The summer activities are in full swing at Piers Park Sailing Center, Courageous Sailing Center, and Community Boating.
The usual programming occurred on Thursday morning, collecting the usual assortment of crabs off of the floating dock at Piers Park. After the morning session, we headed to a new location for the afternoon. We found ourselves at Community Boating on the Charles River. This was a change of scenery compared to the other locations we had visited for it was located in freshwater. Because the Charles River empties into Boston Harbor, it is important that we also maintain its health to ensure the health of the harbor. The midday heat deterred any efforts to catch fish, however we were still able to observe some of the other organisms that call the Charles River home, such as a group of mallard ducks.
|Conducting the egg drop test|
With Friday came the rain, but that did not stop us from having fun at Piers Park. We spent a short time on the docks and then headed up to the tent for shelter and more controlled activities. The theme of these activities was salt. Some of the questions that were answered were “How much salt is in ocean water?” “ How does salt affect the way objects float?” “And, if salt content in water could be determined through taste?” The harbor explorers sampled water from several cups of water with varying salinities and were able to rank them based on the taste. We used refractometers to test the salinity of the sea water, consisting of adding some drops of water to one end of the device and then looking through the other to read the chart. Next we did an egg drop test where three cups of water, one without salt, one with some salt, and one with a lot of salt were used. The kids placed an egg into each cup and observed the egg’s behavior. From these observations they were able to determine that the egg floated when there was a lot of salt, but sank when there was little or no salt. This brought about the discussion of density and how the addition of salt to the water made it denser, allowing the egg to float.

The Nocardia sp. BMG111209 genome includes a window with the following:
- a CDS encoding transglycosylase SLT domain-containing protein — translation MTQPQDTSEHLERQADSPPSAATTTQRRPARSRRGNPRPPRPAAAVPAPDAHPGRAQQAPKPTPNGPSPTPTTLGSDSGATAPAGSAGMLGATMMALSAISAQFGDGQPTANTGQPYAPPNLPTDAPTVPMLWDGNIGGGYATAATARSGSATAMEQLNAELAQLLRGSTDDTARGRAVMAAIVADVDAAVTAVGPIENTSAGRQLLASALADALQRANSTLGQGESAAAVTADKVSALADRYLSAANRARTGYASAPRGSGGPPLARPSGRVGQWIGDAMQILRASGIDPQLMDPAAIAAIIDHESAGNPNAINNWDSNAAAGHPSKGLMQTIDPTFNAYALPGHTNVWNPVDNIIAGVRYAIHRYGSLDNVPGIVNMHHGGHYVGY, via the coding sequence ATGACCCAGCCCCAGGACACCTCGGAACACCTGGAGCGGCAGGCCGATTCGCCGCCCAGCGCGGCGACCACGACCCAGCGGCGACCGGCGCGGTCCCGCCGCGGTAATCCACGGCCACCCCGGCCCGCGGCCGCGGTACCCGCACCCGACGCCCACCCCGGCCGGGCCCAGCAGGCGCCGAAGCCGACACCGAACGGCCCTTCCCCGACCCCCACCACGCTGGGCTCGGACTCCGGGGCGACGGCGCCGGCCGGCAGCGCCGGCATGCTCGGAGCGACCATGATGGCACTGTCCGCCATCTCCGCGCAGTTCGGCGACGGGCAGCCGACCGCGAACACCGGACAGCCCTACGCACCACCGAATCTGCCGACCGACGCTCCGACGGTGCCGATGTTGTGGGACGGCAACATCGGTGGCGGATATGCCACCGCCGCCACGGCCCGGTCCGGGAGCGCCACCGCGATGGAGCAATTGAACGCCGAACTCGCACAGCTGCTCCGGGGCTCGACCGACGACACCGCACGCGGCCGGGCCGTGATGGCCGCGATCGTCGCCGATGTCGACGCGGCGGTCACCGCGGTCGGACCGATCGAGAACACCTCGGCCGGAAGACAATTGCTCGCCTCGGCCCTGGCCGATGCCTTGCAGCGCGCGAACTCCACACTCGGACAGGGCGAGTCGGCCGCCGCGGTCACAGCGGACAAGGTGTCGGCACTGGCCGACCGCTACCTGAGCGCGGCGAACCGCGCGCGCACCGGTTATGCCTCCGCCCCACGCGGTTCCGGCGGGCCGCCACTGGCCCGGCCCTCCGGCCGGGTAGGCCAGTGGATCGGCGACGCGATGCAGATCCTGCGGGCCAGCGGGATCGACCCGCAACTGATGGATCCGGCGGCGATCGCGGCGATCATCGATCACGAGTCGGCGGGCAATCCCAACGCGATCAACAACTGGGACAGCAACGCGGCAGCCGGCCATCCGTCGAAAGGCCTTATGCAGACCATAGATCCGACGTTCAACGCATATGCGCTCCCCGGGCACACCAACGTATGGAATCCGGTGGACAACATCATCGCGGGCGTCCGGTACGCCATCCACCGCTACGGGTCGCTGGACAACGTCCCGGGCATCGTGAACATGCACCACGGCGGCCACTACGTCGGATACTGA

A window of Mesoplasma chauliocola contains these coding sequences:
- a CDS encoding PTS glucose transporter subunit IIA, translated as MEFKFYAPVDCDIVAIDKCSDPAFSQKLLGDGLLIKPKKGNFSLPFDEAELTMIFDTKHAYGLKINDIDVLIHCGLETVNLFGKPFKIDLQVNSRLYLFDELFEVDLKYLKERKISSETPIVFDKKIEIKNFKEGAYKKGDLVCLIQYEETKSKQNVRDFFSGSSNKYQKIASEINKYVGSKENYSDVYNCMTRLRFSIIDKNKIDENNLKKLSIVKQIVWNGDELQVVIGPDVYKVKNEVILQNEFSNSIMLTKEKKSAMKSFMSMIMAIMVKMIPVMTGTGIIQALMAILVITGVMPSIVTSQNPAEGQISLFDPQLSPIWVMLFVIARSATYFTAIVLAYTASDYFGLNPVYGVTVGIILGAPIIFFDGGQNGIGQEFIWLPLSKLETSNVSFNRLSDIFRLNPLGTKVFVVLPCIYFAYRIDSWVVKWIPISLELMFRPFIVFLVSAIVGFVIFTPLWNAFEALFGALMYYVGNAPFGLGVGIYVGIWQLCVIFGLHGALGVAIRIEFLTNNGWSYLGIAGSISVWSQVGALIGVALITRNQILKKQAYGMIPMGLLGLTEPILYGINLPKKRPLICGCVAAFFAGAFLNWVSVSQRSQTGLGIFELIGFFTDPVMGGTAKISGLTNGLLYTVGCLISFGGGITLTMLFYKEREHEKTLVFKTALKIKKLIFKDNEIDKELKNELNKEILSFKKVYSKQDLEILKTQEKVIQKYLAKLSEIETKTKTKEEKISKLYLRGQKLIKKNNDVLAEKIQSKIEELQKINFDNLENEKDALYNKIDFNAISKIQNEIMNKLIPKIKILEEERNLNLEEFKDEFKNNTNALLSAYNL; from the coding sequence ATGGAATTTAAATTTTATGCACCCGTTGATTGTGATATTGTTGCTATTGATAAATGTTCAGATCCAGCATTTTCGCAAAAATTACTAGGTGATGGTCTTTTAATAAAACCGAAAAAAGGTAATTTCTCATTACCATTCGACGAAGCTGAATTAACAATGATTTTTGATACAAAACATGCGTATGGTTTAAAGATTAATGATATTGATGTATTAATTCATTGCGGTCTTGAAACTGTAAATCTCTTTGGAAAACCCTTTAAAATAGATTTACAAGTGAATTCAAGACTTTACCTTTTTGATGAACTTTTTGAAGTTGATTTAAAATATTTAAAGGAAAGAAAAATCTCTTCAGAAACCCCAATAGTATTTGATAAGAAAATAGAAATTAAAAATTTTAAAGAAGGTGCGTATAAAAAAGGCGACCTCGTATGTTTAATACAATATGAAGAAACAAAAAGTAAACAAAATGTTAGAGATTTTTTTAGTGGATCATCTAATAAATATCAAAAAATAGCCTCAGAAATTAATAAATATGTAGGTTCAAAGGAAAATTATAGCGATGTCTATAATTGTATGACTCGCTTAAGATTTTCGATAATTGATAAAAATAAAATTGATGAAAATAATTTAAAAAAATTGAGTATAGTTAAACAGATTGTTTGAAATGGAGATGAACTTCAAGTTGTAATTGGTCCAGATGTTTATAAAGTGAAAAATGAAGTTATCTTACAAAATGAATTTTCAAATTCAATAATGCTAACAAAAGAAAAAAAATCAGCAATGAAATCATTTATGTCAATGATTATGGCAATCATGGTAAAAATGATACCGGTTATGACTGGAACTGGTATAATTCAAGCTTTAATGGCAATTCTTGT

After a week without any fish caught, Monday brought some good luck. We baited the crab and minnow traps early with mussels from the dock and with hope lowered them to the bottom. Our first pull of the minnow trap didn’t produce anything, however the crab trap yielded two small cunner which garnered the excitement of the harbor explorers. The traps were placed back and lines were cast with high hopes of fish to be caught. Fishingwas slow and only one green crab was landed early in the day. The traps were checked again, this time a small but beautiful rock gunnel had found its way into the minnow trap. These fish allowed us to describe the behaviors of other organisms that inhabit the harbor
and how they interact by placing them in the touch tank for observation. In the waning moments of the afternoon programming, one of the harbor explorers, with the help of Kiya, landed a spider crab of considerable size, topping off an already great day.
We are heading into the rest of the week off of the momentum of Monday, hoping to be able to share more knowledge about our harbor.
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